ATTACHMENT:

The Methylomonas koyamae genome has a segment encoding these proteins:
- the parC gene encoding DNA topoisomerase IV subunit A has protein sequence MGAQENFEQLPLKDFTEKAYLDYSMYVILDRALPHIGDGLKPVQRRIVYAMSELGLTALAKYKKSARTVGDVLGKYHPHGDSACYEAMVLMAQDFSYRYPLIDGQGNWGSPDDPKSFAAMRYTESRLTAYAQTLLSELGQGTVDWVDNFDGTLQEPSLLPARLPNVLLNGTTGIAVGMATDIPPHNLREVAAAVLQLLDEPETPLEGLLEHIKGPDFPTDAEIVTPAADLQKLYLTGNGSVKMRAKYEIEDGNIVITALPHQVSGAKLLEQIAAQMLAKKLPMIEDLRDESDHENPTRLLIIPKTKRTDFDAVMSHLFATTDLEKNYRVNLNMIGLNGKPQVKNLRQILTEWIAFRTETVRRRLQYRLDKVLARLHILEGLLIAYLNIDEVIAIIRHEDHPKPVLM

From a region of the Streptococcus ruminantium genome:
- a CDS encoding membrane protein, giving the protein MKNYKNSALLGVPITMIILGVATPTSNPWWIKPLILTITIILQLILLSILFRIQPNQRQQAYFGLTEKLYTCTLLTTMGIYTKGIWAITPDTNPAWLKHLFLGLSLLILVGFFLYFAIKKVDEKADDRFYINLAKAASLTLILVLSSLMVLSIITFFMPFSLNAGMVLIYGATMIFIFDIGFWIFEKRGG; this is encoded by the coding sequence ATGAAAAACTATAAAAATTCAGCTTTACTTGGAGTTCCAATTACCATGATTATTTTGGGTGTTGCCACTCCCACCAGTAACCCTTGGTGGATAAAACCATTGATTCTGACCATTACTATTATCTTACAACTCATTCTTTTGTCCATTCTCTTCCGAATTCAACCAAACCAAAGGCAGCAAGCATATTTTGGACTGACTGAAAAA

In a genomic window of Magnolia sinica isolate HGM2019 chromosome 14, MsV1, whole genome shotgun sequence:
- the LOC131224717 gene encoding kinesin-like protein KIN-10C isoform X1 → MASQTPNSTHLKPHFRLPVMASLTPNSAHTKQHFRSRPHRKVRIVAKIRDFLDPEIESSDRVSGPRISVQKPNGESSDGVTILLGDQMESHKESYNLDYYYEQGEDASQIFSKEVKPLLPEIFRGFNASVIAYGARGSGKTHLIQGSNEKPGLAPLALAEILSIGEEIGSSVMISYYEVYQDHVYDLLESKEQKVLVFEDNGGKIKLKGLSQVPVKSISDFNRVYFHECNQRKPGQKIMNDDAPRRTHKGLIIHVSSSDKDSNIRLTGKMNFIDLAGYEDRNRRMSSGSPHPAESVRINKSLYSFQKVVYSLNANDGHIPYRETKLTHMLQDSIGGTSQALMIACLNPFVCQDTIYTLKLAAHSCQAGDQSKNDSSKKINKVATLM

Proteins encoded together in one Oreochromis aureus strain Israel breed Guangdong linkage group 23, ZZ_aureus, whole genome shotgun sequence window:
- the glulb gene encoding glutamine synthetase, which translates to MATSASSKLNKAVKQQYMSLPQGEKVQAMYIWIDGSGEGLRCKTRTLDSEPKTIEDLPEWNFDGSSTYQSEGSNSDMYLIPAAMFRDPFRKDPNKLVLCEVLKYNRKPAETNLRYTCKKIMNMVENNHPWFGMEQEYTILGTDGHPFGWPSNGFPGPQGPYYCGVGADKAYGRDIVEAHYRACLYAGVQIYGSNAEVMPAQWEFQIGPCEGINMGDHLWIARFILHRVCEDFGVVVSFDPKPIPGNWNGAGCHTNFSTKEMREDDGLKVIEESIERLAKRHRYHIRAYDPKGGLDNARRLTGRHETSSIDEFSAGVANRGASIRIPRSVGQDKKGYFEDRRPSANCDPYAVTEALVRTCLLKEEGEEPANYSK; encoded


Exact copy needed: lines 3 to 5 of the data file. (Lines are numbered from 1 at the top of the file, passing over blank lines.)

From a region of the Streptococcus ruminantium genome:
- a CDS encoding membrane protein, giving the protein MKNYKNSALLGVPITMIILGVATPTSNPWWIKPLILTITIILQLILLSILFRIQPNQRQQAYFGLTEKLYTCTLLTTMGIYTKGIWAITPDTNPAWLKHLFLGLSLLILVGFFLYFAIKKVDEKADDRFYINLAKAASLTLILVLSSLMVLSIITFFMPFSLNAGMVLIYGATMIFIFDIGFWIFEKRGG; this is encoded by the coding sequence ATGAAAAACTATAAAAATTCAGCTTTACTTGGAGTTCCAATTACCATGATTATTTTGGGTGTTGCCACTCCCACCAGTAACCCTTGGTGGATAAAACCATTGATTCTGACCATTACTATTATCTTACAACTCATTCTTTTGTCCATTCTCTTCCGAATTCAACCAAACCAAAGGCAGCAAGCATATTTTGGACTGACTGAAAAA

In a genomic window of Magnolia sinica isolate HGM2019 chromosome 14, MsV1, whole genome shotgun sequence: